SACRAMENTO, Calif. -- By the time Fred Nelson Jr. walked up to Sacramento Mayor Kevin Johnson Wednesday morning, his once-promising life had largely unraveled.
His career as a drummer for a successful post-grunge band and other groups had hit the skids, his marriage had crumbled, and he had been in and out of jail several times.
But the perceived threat he allegedly uttered to the mayor -- that Johnson would be out of office within four hours -- may have been the result of mental illness rather than a desire to harm anyone, his friends said Wednesday.
"I've known him for 11 years and he's not a criminal," said one friend and bandmate, Kally Turner. "He's ill."
Nelson, 43, said in a jailhouse interview with The Sacramento Bee that he meant the mayor no harm and does not consider himself to be mentally ill. He said he believed Johnson has not done enough to promote new business in Sacramento's Oak Park section and that he simply wanted to warn the mayor that his political career would not last if he did not do better.
Nelson was arrested after he approached the mayor around 8 a.m. at The Grange restaurant downtown and allegedly made the statement.
The mayor's security officer, a retired police official who also acts as his driver, summoned authorities because the statement may have been a threat, police said.
"I felt threatened," Johnson said later. "I hope no public official has to be in that predicament or situation.
"It's unfortunate. I hope it's an isolated incident that doesn't happen very often, but I would just encourage everyone to just stay vigilant and don't let your guard down, because it was a very uncomfortable situation."
Johnson said he did not know Nelson, a former basketball player at Sacramento's Hiram Johnson High School who said he had followed Johnson's NBA career.
"I'm big enough to be able to defend myself but, you know, a lot of people aren't," Johnson added.
Nelson was not armed and made no physical contact with the mayor. He was booked into the Sacramento County jail on probation violations for prior assault and resisting an officer charges, but he was not charged with making a threat.
"We ran it by the District Attorney's Office and they did not feel they had enough, based on how the way the Penal Code is written, to charge the threat," said police Sgt. Norm Leong. "He violated some of the conditions of his probation."
Sacramento Superior Court records show criminal cases involving Nelson dating to 2006, with charges including assault with a deadly weapon, resisting a police officer and violating a protective order.
Nelson conceded in the jailhouse interview that "I've had an intense last five years."
He gave what seemed confusing and contradictory answers to some questions. While saying he's not mentally ill, he conceded he had seen a psychiatrist over the summer for treatment of a "bipolar condition."
Court records indicate Nelson was ordered evaluated to determine his mental competence last year as he faced charges of resisting police officers. The results of those exams were not available, but records show Nelson was granted probation on May 27, had it revoked Aug. 5, and then reinstated Sept. 23.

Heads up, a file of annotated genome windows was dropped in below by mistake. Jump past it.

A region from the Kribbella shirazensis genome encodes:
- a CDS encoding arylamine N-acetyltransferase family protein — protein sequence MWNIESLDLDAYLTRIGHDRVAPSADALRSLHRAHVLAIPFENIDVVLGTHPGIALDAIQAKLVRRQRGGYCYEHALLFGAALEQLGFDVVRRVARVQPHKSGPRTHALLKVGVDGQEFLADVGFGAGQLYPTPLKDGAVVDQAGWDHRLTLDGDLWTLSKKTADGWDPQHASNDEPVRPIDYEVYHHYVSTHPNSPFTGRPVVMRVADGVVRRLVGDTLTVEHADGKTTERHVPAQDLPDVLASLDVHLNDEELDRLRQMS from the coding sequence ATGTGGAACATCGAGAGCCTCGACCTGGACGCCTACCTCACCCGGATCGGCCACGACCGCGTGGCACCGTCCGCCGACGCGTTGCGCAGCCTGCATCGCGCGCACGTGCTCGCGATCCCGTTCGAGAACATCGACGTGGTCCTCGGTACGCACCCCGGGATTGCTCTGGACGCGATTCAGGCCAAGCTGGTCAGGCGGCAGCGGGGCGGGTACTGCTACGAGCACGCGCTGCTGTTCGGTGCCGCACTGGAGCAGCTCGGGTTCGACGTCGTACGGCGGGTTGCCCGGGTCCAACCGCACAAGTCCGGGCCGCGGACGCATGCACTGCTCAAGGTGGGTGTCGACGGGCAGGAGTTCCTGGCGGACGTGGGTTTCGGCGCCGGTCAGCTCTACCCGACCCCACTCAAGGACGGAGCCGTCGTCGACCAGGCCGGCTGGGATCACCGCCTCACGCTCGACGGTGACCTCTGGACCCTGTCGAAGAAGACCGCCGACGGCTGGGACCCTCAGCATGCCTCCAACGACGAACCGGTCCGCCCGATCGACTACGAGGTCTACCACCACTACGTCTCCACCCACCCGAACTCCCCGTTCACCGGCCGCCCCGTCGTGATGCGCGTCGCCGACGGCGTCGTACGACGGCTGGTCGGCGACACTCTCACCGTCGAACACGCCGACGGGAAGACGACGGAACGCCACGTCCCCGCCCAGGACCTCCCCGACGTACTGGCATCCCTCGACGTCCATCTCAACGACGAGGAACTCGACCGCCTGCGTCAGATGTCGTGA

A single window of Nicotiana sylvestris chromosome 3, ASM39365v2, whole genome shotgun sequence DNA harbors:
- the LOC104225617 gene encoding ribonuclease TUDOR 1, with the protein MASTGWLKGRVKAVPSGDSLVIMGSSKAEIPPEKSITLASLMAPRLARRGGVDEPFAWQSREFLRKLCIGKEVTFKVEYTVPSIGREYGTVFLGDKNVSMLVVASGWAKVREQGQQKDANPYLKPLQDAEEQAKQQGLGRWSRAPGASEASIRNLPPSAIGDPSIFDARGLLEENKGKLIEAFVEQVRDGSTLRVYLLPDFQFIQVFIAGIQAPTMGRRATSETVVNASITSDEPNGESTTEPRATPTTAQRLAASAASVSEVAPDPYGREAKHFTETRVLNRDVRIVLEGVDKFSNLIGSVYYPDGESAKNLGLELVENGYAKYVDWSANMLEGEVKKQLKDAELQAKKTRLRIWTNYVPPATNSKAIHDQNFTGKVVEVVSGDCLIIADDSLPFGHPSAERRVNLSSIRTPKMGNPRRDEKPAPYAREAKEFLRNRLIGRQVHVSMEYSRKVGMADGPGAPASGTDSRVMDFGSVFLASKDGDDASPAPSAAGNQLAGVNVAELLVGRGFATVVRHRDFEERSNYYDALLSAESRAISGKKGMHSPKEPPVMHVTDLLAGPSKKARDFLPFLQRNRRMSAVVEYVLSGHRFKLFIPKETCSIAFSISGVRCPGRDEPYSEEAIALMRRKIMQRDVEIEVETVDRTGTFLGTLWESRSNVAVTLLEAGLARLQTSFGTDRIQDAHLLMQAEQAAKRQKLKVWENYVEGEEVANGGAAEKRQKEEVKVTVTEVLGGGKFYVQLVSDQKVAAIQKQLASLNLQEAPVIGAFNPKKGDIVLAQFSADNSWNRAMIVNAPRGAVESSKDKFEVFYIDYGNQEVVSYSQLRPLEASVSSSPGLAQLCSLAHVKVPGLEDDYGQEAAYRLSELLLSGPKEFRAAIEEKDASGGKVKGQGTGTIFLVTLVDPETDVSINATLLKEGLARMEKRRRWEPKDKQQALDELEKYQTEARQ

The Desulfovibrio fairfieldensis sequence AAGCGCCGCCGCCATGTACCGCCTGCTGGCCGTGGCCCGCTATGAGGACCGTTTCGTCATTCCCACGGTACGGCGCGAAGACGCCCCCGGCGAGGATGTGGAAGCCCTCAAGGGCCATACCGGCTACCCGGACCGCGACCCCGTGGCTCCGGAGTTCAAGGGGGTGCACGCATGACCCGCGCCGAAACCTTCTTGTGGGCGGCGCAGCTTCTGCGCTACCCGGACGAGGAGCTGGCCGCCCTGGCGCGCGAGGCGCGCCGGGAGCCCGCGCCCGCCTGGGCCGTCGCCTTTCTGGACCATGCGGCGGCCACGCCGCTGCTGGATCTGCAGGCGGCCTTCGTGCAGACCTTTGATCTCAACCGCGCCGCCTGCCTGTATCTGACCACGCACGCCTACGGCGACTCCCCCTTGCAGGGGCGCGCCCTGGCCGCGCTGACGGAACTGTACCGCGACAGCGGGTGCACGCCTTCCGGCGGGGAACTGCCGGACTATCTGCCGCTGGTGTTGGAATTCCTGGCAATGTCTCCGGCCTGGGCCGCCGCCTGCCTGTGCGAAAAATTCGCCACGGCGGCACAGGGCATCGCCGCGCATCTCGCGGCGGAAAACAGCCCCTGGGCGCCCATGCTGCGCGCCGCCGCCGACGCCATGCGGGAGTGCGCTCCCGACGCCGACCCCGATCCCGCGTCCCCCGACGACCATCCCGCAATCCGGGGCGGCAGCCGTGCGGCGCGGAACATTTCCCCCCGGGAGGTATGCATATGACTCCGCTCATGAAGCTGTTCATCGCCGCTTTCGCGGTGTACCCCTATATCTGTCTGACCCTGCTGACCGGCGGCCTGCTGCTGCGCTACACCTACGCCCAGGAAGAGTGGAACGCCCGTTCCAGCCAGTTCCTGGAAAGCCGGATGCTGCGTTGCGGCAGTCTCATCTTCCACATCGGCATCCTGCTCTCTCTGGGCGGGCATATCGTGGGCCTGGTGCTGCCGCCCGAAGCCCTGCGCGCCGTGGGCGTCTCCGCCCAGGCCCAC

Nelson was well-known in Sacramento's music scene, especially with the band Oleander, which had a 1999 gold-selling album "February Son." He had carved out a reputation as an excellent and reliable drummer.
"When we were in a band together, he was the most responsible person in the band," said Robert Perry, who has known Nelson since 1990. "He had his stuff together better than anybody, and then I don't know what happened."
Between stints with his bands, Nelson worked on and off for 10 years as a server and bartender at midtown Sacramento's Tapa the World restaurant.
"He was a great guy," manager Paul Ringstrom said.
Ringstrom and other friends said Nelson's troubles began after his divorce in 2006 following seven years of marriage.
The couple had two sons, now 9 and 7. His ex-wife received a restraining order at the time of the divorce and court records say Nelson was required to "take his medication as prescribed by his psychiatrist and participate in counseling as recommended."
In recent months, Nelson had tried without much success to establish himself as a producer and musical manager, friends said. He was living with a friend, and had made plans to meet Perry on Wednesday. "It was today he wanted me to get together with him to practice," Perry said.
Instead, Nelson walked into The Grange, where he said he was to make arrangements for a wedding he was planning.
He said he was impressed by how quickly security responded to the possibility of a threat to the mayor. "It makes me feel safe if I ever run for office," he said.
(The Bee's Bill Lindelof, Carla Meyer and David Siders contributed to this report.)
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